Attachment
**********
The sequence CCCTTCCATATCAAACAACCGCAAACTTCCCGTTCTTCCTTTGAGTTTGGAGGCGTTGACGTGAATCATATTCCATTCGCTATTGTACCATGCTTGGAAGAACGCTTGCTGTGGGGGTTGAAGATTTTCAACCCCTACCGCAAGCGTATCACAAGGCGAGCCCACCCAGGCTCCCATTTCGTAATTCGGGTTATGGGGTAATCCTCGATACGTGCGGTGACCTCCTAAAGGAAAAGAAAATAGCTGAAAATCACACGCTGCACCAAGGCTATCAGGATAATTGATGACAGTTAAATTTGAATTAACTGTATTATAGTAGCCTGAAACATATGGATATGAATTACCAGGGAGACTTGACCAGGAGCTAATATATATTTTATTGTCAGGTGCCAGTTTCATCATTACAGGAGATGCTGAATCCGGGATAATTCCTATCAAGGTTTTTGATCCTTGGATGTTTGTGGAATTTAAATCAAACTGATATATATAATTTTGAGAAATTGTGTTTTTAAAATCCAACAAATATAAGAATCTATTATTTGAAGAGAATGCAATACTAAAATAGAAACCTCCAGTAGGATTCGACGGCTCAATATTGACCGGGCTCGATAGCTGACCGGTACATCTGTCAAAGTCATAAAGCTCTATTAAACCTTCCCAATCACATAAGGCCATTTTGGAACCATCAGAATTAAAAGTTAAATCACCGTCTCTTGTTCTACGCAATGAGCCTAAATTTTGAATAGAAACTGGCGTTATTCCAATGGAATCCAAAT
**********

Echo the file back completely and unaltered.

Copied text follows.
The sequence CCCTTCCATATCAAACAACCGCAAACTTCCCGTTCTTCCTTTGAGTTTGGAGGCGTTGACGTGAATCATATTCCATTCGCTATTGTACCATGCTTGGAAGAACGCTTGCTGTGGGGGTTGAAGATTTTCAACCCCTACCGCAAGCGTATCACAAGGCGAGCCCACCCAGGCTCCCATTTCGTAATTCGGGTTATGGGGTAATCCTCGATACGTGCGGTGACCTCCTAAAGGAAAAGAAAATAGCTGAAAATCACACGCTGCACCAAGGCTATCAGGATAATTGATGACAGTTAAATTTGAATTAACTGTATTATAGTAGCCTGAAACATATGGATATGAATTACCAGGGAGACTTGACCAGGAGCTAATATATATTTTATTGTCAGGTGCCAGTTTCATCATTACAGGAGATGCTGAATCCGGGATAATTCCTATCAAGGTTTTTGATCCTTGGATGTTTGTGGAATTTAAATCAAACTGATATATATAATTTTGAGAAATTGTGTTTTTAAAATCCAACAAATATAAGAATCTATTATTTGAAGAGAATGCAATACTAAAATAGAAACCTCCAGTAGGATTCGACGGCTCAATATTGACCGGGCTCGATAGCTGACCGGTACATCTGTCAAAGTCATAAAGCTCTATTAAACCTTCCCAATCACATAAGGCCATTTTGGAACCATCAGAATTAAAAGTTAAATCACCGTCTCTTGTTCTACGCAATGAGCCTAAATTTTGAATAGAAACTGGCGTTATTCCAATGGAATCCAAAT